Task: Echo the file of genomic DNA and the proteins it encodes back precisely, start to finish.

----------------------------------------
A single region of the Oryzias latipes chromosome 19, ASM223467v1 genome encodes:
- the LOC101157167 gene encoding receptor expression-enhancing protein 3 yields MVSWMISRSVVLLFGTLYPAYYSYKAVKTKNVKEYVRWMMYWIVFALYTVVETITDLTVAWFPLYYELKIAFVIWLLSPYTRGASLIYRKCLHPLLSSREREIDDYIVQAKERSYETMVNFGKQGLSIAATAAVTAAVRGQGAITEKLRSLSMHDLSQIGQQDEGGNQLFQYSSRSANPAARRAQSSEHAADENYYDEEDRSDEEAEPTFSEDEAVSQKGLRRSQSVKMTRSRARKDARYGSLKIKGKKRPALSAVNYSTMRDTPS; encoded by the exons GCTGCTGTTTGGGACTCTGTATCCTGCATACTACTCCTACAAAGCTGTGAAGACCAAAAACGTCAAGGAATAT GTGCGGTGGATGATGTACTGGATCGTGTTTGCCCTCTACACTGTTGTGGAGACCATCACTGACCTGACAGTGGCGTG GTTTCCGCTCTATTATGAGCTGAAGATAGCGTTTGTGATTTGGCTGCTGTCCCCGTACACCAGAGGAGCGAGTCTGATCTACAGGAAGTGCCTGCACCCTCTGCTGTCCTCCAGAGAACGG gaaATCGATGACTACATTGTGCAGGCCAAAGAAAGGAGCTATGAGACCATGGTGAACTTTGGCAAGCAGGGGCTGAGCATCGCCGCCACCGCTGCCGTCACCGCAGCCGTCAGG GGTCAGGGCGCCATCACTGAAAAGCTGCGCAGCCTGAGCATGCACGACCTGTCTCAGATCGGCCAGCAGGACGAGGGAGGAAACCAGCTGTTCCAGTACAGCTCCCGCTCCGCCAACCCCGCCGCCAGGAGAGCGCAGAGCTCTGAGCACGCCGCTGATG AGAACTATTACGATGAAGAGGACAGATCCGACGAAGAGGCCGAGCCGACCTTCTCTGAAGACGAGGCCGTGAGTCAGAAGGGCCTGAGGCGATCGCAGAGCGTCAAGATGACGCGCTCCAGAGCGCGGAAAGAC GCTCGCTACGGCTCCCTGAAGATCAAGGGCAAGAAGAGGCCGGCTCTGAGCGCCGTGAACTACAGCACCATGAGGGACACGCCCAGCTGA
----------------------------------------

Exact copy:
A single region of the Oryzias latipes chromosome 19, ASM223467v1 genome encodes:
- the LOC101157167 gene encoding receptor expression-enhancing protein 3 yields MVSWMISRSVVLLFGTLYPAYYSYKAVKTKNVKEYVRWMMYWIVFALYTVVETITDLTVAWFPLYYELKIAFVIWLLSPYTRGASLIYRKCLHPLLSSREREIDDYIVQAKERSYETMVNFGKQGLSIAATAAVTAAVRGQGAITEKLRSLSMHDLSQIGQQDEGGNQLFQYSSRSANPAARRAQSSEHAADENYYDEEDRSDEEAEPTFSEDEAVSQKGLRRSQSVKMTRSRARKDARYGSLKIKGKKRPALSAVNYSTMRDTPS; encoded by the exons GCTGCTGTTTGGGACTCTGTATCCTGCATACTACTCCTACAAAGCTGTGAAGACCAAAAACGTCAAGGAATAT GTGCGGTGGATGATGTACTGGATCGTGTTTGCCCTCTACACTGTTGTGGAGACCATCACTGACCTGACAGTGGCGTG GTTTCCGCTCTATTATGAGCTGAAGATAGCGTTTGTGATTTGGCTGCTGTCCCCGTACACCAGAGGAGCGAGTCTGATCTACAGGAAGTGCCTGCACCCTCTGCTGTCCTCCAGAGAACGG gaaATCGATGACTACATTGTGCAGGCCAAAGAAAGGAGCTATGAGACCATGGTGAACTTTGGCAAGCAGGGGCTGAGCATCGCCGCCACCGCTGCCGTCACCGCAGCCGTCAGG GGTCAGGGCGCCATCACTGAAAAGCTGCGCAGCCTGAGCATGCACGACCTGTCTCAGATCGGCCAGCAGGACGAGGGAGGAAACCAGCTGTTCCAGTACAGCTCCCGCTCCGCCAACCCCGCCGCCAGGAGAGCGCAGAGCTCTGAGCACGCCGCTGATG AGAACTATTACGATGAAGAGGACAGATCCGACGAAGAGGCCGAGCCGACCTTCTCTGAAGACGAGGCCGTGAGTCAGAAGGGCCTGAGGCGATCGCAGAGCGTCAAGATGACGCGCTCCAGAGCGCGGAAAGAC GCTCGCTACGGCTCCCTGAAGATCAAGGGCAAGAAGAGGCCGGCTCTGAGCGCCGTGAACTACAGCACCATGAGGGACACGCCCAGCTGA